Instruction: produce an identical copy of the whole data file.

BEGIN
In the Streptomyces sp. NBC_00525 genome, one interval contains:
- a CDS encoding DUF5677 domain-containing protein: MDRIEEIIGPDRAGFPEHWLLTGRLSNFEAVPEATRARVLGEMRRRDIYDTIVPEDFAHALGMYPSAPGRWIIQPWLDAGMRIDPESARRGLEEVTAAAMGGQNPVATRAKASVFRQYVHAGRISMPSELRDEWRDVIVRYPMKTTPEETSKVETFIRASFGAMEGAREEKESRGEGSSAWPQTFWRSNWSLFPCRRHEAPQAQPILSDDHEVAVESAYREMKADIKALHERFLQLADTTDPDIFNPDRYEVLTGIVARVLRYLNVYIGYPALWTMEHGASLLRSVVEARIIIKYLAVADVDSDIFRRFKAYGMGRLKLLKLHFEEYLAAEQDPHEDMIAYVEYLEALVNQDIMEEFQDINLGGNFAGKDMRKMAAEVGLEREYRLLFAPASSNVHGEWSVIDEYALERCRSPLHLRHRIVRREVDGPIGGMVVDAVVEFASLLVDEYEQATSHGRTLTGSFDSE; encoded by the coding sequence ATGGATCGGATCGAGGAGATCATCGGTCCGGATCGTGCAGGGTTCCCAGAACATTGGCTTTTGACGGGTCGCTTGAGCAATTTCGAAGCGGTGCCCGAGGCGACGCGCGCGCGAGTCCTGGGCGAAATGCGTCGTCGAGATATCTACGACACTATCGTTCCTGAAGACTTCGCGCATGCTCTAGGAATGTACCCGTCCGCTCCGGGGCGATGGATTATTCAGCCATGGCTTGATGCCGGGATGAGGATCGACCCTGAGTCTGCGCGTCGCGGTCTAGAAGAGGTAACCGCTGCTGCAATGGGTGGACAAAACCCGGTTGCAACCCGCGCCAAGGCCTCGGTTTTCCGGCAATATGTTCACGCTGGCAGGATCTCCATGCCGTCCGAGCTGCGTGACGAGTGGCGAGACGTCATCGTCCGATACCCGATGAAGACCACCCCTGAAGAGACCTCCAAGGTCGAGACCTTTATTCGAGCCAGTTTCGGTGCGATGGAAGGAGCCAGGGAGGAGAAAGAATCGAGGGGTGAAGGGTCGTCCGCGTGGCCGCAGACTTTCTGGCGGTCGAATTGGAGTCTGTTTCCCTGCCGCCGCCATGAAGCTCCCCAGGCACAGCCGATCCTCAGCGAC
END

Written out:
In the Streptomyces sp. NBC_00525 genome, one interval contains:
- a CDS encoding DUF5677 domain-containing protein: MDRIEEIIGPDRAGFPEHWLLTGRLSNFEAVPEATRARVLGEMRRRDIYDTIVPEDFAHALGMYPSAPGRWIIQPWLDAGMRIDPESARRGLEEVTAAAMGGQNPVATRAKASVFRQYVHAGRISMPSELRDEWRDVIVRYPMKTTPEETSKVETFIRASFGAMEGAREEKESRGEGSSAWPQTFWRSNWSLFPCRRHEAPQAQPILSDDHEVAVESAYREMKADIKALHERFLQLADTTDPDIFNPDRYEVLTGIVARVLRYLNVYIGYPALWTMEHGASLLRSVVEARIIIKYLAVADVDSDIFRRFKAYGMGRLKLLKLHFEEYLAAEQDPHEDMIAYVEYLEALVNQDIMEEFQDINLGGNFAGKDMRKMAAEVGLEREYRLLFAPASSNVHGEWSVIDEYALERCRSPLHLRHRIVRREVDGPIGGMVVDAVVEFASLLVDEYEQATSHGRTLTGSFDSE; encoded by the coding sequence ATGGATCGGATCGAGGAGATCATCGGTCCGGATCGTGCAGGGTTCCCAGAACATTGGCTTTTGACGGGTCGCTTGAGCAATTTCGAAGCGGTGCCCGAGGCGACGCGCGCGCGAGTCCTGGGCGAAATGCGTCGTCGAGATATCTACGACACTATCGTTCCTGAAGACTTCGCGCATGCTCTAGGAATGTACCCGTCCGCTCCGGGGCGATGGATTATTCAGCCATGGCTTGATGCCGGGATGAGGATCGACCCTGAGTCTGCGCGTCGCGGTCTAGAAGAGGTAACCGCTGCTGCAATGGGTGGACAAAACCCGGTTGCAACCCGCGCCAAGGCCTCGGTTTTCCGGCAATATGTTCACGCTGGCAGGATCTCCATGCCGTCCGAGCTGCGTGACGAGTGGCGAGACGTCATCGTCCGATACCCGATGAAGACCACCCCTGAAGAGACCTCCAAGGTCGAGACCTTTATTCGAGCCAGTTTCGGTGCGATGGAAGGAGCCAGGGAGGAGAAAGAATCGAGGGGTGAAGGGTCGTCCGCGTGGCCGCAGACTTTCTGGCGGTCGAATTGGAGTCTGTTTCCCTGCCGCCGCCATGAAGCTCCCCAGGCACAGCCGATCCTCAGCGAC